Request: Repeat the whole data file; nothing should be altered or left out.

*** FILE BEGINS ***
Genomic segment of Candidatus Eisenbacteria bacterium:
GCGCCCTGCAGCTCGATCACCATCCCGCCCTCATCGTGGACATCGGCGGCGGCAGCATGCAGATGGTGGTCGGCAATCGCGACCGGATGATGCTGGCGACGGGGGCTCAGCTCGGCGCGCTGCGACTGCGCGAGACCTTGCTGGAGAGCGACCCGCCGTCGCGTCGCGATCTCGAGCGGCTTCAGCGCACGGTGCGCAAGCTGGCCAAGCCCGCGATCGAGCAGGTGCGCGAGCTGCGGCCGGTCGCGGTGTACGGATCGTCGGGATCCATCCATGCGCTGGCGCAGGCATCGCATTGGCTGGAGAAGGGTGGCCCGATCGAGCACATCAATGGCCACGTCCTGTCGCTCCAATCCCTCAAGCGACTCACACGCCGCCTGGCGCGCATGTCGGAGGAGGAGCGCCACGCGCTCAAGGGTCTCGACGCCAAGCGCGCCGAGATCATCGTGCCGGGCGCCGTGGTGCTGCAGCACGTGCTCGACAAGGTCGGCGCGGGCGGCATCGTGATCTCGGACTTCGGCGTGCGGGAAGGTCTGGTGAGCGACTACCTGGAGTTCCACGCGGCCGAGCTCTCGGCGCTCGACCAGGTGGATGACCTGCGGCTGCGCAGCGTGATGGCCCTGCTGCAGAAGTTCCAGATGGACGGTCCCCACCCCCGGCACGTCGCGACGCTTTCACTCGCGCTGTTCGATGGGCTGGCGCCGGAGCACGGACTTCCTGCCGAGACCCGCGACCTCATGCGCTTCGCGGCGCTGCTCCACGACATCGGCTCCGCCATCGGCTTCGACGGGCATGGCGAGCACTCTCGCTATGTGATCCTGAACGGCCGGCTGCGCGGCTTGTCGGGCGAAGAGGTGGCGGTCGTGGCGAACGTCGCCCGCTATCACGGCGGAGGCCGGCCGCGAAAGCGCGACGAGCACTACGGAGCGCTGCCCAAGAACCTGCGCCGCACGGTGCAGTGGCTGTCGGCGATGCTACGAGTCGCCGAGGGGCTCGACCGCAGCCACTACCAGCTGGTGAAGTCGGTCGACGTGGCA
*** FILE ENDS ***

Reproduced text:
Genomic segment of Candidatus Eisenbacteria bacterium:
GCGCCCTGCAGCTCGATCACCATCCCGCCCTCATCGTGGACATCGGCGGCGGCAGCATGCAGATGGTGGTCGGCAATCGCGACCGGATGATGCTGGCGACGGGGGCTCAGCTCGGCGCGCTGCGACTGCGCGAGACCTTGCTGGAGAGCGACCCGCCGTCGCGTCGCGATCTCGAGCGGCTTCAGCGCACGGTGCGCAAGCTGGCCAAGCCCGCGATCGAGCAGGTGCGCGAGCTGCGGCCGGTCGCGGTGTACGGATCGTCGGGATCCATCCATGCGCTGGCGCAGGCATCGCATTGGCTGGAGAAGGGTGGCCCGATCGAGCACATCAATGGCCACGTCCTGTCGCTCCAATCCCTCAAGCGACTCACACGCCGCCTGGCGCGCATGTCGGAGGAGGAGCGCCACGCGCTCAAGGGTCTCGACGCCAAGCGCGCCGAGATCATCGTGCCGGGCGCCGTGGTGCTGCAGCACGTGCTCGACAAGGTCGGCGCGGGCGGCATCGTGATCTCGGACTTCGGCGTGCGGGAAGGTCTGGTGAGCGACTACCTGGAGTTCCACGCGGCCGAGCTCTCGGCGCTCGACCAGGTGGATGACCTGCGGCTGCGCAGCGTGATGGCCCTGCTGCAGAAGTTCCAGATGGACGGTCCCCACCCCCGGCACGTCGCGACGCTTTCACTCGCGCTGTTCGATGGGCTGGCGCCGGAGCACGGACTTCCTGCCGAGACCCGCGACCTCATGCGCTTCGCGGCGCTGCTCCACGACATCGGCTCCGCCATCGGCTTCGACGGGCATGGCGAGCACTCTCGCTATGTGATCCTGAACGGCCGGCTGCGCGGCTTGTCGGGCGAAGAGGTGGCGGTCGTGGCGAACGTCGCCCGCTATCACGGCGGAGGCCGGCCGCGAAAGCGCGACGAGCACTACGGAGCGCTGCCCAAGAACCTGCGCCGCACGGTGCAGTGGCTGTCGGCGATGCTACGAGTCGCCGAGGGGCTCGACCGCAGCCACTACCAGCTGGTGAAGTCGGTCGACGTGGCA